43 Folders

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Merlin’s weekly podcast with Dan Benjamin. We talk about creativity, independence, and making things you love.

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”What’s 43 Folders?”
43Folders.com is Merlin Mann’s website about finding the time and attention to do your best creative work.


2006 Moleskine planners available

Just a quickie to let the Moleskine fans know that the 2006 diaries and planners are now available from MoleskineUS. (more inside)

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PigPog PDA: A simplified Moleskine GTD system

PigPogPDA - PigPog Creativity Wiki [Introduction]

Michael Randall lays out a paper GTD-based system that should appeal to a lot of folks here.

What Is It?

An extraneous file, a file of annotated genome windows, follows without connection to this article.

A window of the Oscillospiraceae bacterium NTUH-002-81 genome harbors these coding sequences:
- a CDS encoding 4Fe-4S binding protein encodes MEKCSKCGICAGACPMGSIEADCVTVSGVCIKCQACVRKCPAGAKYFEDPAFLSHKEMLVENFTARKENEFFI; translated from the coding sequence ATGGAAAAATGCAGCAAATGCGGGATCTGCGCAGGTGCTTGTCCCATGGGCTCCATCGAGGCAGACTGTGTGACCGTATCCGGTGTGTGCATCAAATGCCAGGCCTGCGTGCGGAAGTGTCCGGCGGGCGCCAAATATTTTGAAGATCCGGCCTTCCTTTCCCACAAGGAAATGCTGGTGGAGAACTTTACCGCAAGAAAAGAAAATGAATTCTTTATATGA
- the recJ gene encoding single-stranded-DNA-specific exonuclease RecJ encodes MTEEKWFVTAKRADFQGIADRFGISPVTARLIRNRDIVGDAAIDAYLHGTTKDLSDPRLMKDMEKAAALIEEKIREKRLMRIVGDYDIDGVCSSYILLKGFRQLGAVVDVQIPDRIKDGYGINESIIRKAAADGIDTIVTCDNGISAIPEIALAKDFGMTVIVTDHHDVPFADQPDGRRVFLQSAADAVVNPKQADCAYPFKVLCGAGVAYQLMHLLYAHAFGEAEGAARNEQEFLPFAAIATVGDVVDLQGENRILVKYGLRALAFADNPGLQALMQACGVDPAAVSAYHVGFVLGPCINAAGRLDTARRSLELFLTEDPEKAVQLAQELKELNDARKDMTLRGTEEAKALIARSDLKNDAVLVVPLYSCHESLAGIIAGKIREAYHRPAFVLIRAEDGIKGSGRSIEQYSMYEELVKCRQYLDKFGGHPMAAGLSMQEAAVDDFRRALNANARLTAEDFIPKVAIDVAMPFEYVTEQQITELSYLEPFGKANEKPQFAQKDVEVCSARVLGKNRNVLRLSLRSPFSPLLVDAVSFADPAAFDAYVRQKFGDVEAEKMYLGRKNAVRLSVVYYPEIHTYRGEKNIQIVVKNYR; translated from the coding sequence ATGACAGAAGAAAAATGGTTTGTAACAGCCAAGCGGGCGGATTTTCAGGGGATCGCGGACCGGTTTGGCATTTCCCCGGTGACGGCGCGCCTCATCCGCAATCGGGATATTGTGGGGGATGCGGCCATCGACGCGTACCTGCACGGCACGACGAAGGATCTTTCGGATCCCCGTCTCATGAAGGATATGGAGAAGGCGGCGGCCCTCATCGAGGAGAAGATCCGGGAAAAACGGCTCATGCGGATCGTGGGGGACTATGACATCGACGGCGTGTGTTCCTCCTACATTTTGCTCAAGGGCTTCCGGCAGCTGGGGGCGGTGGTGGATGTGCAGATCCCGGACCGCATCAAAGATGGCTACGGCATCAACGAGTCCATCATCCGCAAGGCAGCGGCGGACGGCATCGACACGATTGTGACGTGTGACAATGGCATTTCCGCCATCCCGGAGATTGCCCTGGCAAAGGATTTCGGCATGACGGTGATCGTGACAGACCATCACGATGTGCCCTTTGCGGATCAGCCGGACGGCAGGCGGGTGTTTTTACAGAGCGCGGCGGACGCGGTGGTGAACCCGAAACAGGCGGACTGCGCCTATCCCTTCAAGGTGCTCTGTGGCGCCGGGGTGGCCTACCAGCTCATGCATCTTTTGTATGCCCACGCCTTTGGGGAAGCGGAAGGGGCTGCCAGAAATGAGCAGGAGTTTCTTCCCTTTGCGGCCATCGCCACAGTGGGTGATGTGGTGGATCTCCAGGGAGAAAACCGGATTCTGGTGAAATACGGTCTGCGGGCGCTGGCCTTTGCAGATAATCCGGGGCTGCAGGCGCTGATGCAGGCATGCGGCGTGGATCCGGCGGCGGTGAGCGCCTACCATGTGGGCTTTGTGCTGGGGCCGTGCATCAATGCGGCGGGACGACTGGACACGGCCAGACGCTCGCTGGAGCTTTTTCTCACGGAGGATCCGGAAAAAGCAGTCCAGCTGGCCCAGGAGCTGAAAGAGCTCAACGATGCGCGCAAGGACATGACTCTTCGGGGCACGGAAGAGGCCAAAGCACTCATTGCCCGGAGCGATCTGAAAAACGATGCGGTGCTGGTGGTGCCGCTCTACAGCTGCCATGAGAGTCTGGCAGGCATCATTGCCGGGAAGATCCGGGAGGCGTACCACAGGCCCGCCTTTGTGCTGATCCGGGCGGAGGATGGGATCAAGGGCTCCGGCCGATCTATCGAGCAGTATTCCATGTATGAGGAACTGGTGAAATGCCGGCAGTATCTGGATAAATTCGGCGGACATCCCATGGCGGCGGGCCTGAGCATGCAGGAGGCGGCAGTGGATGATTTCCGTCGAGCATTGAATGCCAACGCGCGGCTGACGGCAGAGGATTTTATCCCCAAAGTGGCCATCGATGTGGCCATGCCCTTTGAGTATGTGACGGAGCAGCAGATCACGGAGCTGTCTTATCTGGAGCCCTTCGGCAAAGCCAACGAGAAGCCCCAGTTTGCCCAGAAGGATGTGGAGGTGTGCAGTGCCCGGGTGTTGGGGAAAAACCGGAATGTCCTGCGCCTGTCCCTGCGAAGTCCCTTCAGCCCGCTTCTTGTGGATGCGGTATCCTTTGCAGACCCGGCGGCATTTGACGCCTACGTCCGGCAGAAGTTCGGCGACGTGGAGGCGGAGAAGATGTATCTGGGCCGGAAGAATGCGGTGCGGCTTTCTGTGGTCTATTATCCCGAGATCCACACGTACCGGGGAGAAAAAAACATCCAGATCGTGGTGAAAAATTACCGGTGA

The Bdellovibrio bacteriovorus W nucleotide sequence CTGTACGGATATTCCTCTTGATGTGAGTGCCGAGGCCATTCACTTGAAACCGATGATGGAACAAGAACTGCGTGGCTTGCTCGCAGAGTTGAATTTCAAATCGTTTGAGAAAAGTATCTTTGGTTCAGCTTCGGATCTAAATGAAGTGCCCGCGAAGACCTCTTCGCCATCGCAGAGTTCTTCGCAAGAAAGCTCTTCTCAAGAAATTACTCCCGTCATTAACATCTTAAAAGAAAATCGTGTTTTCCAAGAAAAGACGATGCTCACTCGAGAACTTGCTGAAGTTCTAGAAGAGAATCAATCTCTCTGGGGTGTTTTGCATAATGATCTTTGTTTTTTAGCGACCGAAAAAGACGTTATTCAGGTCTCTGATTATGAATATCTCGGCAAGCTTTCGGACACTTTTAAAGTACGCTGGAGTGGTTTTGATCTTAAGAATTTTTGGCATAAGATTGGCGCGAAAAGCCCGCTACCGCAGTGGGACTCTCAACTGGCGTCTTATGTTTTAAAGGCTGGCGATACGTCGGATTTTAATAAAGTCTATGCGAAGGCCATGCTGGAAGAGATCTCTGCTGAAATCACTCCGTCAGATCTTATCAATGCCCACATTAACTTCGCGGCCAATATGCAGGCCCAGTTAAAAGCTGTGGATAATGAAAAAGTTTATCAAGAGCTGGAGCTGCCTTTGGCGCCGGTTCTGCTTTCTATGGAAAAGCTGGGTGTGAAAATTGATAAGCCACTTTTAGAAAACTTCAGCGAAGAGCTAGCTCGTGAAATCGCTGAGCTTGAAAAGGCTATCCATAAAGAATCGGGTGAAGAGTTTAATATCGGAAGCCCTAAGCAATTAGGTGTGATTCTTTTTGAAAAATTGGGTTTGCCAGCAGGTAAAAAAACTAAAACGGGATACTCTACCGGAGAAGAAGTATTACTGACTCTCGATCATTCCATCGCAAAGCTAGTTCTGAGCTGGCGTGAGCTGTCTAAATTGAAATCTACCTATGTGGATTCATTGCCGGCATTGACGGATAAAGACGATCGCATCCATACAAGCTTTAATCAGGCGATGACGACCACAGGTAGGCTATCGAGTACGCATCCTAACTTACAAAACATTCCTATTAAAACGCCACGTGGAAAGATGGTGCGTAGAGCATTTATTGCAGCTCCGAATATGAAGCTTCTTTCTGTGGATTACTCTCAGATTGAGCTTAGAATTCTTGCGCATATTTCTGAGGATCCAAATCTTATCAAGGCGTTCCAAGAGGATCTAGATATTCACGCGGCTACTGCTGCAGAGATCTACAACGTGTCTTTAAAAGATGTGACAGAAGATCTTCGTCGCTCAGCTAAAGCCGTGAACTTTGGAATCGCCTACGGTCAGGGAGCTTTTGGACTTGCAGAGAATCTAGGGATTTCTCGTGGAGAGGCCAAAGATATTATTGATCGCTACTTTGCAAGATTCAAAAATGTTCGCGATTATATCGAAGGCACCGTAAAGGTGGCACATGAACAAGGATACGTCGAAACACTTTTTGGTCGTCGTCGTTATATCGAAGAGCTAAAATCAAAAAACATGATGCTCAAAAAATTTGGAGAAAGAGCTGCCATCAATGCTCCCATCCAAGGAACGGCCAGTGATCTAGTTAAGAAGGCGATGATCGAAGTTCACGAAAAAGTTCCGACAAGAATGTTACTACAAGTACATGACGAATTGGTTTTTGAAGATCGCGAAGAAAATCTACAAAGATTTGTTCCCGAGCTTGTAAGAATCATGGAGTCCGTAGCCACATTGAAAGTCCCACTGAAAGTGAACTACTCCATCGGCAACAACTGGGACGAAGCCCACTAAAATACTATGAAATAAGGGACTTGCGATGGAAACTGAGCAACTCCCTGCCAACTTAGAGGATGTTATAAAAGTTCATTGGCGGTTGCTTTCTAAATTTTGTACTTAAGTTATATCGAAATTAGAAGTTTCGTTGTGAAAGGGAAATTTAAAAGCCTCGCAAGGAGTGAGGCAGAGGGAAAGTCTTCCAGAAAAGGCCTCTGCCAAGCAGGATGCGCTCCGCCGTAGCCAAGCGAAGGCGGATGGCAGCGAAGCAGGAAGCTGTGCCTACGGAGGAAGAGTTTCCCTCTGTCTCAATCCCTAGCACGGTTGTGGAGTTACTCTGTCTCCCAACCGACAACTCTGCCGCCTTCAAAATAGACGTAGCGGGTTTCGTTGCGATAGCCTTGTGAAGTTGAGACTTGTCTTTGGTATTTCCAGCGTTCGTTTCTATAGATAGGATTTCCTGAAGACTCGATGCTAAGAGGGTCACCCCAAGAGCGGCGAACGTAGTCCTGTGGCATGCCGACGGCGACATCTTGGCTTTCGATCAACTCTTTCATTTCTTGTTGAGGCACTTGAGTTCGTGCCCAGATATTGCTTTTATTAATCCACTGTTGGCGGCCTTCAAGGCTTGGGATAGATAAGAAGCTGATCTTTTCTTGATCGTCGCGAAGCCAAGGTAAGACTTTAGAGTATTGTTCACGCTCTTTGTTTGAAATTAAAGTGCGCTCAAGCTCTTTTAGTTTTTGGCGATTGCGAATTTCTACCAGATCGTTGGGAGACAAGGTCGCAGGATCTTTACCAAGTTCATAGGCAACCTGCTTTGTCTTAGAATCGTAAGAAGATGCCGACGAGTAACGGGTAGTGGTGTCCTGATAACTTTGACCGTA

• A Moleskine hack.
  • An extreme Moleskine hack.
  • A simplified GTD system (What system? See our GTD Introduction), with relatively little actual organising. May be useful if you fancy Doing GTD Without Doing GTD.
  • A complete personal management system for those who’s needs aren’t too complicated.
  • A rather over-the-top system for dealing with just the capturing and processing end of GTD.


I was finding GTD a bit much for various reasons, but didn’t want to stop entirely - I needed to be Doing GTD Without Doing GTD. This is the system I came up with in the end. It’s simpler than GTD, and wouldn’t scale to the sort of level that GTD will, but it works pretty well for me, so it seems reasonable to think it might work well for other people too.

Read on for details of a clever system for turning a Moleskine Reporter into a kind of über-notebook, in which capture, processing, and related work are handled using sticky-note flags and some light templating.

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Geoffrey Litwack: Tactical advice, observations on GTD implementation

Really good post on a satisfying hybrid of paper and digital. Full of good insight and “what I've learned” observations. Best of many good lines: “The power of Greyskull is the power of the next action.” Word.